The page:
Translational selection on synonymous codon use is indicated if frequencies of preferentially used, 'optimal', codons increase with expression level and correspond to the most abundant tRNA or to the tRNA with which they form the strongest binding - for several organisms, this seems to be the case (see for reviews [1–4]). Additional support for a beneficial role of certain 'optimal' codons in translation comes from laboratory studies [5–8]. Translational selection may act to maximise the speed of elongation, minimize the costs of proofreading or maximise the accuracy of translation , and depending on the selective target, one can test further distinct predictions. Under selection for translational accuracy we expect for example: (i) selection against translational errors to relate to the error's costs. As costs of an erroneous protein should accrue with each added amino acid during protein synthesis, one may expect long genes to experience higher optimal codon use than short genes . Supporting selection for translational accuracy, in E. coli and yeast, relative optimal codon use indeed increases with gene length [9–12]. (ii) We also expect selection against translational errors to relate to the error's functional effect: translational errors for some amino acids may have no functional effects, while for other amino acids, translational errors render a protein non-functional. The latter should be under stronger selection for translational accuracy. As Akashi  points out, the functional importance of amino acid site may be approximated by its evolutionary conservation. Under translational selection for accuracy one may hence expect higher optimal codon frequencies at conserved than at non-conserved amino acid sites. This is indeed the case in D. melanogaster, C. elegans, E. coli [12–14]; a recent study  indicates this pattern may also apply to mouse and human using a modified measure of optimal codons.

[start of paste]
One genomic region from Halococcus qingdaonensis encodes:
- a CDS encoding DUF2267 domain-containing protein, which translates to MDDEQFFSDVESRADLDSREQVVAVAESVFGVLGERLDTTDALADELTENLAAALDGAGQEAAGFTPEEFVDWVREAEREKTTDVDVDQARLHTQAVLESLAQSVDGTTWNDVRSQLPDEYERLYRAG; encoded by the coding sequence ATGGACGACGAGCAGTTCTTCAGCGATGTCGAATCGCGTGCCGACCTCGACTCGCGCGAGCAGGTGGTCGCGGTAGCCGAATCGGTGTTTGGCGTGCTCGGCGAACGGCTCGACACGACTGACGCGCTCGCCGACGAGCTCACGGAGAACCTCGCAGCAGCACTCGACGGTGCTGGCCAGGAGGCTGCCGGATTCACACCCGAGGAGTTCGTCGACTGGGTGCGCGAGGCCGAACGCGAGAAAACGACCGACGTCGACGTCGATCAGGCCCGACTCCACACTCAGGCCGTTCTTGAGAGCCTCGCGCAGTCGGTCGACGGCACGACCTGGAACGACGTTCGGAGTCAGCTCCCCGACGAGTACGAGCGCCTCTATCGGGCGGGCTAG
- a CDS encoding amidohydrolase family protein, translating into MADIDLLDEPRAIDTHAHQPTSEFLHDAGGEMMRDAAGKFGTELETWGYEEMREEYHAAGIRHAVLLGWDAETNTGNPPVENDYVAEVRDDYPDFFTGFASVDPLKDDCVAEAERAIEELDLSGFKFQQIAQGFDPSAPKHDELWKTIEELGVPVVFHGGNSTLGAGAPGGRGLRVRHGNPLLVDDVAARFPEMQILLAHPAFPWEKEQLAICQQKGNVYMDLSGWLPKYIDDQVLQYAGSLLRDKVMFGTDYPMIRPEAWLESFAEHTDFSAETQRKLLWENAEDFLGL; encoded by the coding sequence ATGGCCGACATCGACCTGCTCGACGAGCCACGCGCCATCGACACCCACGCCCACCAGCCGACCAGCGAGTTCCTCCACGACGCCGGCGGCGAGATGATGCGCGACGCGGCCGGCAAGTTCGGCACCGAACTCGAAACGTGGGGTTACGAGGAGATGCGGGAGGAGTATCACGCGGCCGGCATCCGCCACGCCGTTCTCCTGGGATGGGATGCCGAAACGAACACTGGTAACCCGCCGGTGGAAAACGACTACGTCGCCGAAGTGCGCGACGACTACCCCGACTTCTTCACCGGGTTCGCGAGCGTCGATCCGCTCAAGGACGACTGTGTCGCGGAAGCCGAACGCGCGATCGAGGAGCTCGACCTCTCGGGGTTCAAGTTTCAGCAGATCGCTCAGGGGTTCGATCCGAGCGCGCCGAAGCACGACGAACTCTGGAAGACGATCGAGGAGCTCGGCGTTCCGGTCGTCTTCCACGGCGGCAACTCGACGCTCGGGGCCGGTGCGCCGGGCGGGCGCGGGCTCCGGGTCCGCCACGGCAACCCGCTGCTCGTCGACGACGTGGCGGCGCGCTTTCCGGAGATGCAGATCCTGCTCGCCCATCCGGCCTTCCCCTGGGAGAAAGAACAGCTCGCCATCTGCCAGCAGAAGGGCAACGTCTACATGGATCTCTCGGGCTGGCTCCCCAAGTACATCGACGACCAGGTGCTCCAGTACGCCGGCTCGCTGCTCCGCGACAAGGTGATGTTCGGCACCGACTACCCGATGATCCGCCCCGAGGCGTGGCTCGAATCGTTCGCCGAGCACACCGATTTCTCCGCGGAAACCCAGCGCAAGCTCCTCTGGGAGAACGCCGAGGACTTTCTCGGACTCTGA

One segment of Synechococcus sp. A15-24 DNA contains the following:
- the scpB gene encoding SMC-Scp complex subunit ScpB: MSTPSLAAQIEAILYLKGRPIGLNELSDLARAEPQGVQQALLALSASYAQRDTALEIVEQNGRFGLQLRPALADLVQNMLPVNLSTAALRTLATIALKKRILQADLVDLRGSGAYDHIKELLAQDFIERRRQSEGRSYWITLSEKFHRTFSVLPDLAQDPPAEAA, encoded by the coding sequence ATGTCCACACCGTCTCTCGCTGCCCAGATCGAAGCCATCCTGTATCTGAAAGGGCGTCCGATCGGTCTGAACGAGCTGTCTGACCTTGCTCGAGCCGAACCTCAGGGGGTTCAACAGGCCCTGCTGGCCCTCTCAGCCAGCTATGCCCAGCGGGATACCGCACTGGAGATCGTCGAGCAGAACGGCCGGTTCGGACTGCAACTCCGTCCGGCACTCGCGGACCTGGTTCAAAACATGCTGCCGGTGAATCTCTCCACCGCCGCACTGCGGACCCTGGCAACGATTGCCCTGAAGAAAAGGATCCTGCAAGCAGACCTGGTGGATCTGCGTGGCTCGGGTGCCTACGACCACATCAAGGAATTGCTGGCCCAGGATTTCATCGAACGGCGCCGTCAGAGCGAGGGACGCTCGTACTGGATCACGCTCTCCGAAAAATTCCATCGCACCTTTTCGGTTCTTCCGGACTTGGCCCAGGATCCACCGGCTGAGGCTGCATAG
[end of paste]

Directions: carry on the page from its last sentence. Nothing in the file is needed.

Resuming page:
However, surprisingly, in D. melanogaster, C. elegans, A. thaliana, and humans, optimal codon use decreases with gene length, thereby opposing the prediction under selection for translational accuracy [16–18]. This decrease is particularly surprising for species, in which selection for translational accuracy is indicated by the aforementioned higher optimal codon use at conserved amino acid sites. The explanation may be that the negative correlation between optimal codon use and gene length simply is a side effect: highly expressed genes with high optimal codon use tend to be short, possibly to be more economic . Yet, while control of expression level affects the correlation of optimal codon use with gene length in yeast, causing a change from negative to positive [10, 11], in D. melanogaster, C. elegans, A. thaliana or humans, the negative correlation of optimal codon use with gene length does not seem to be due to a correlation of gene length with expression level only [11, 17, 18, 20, 21].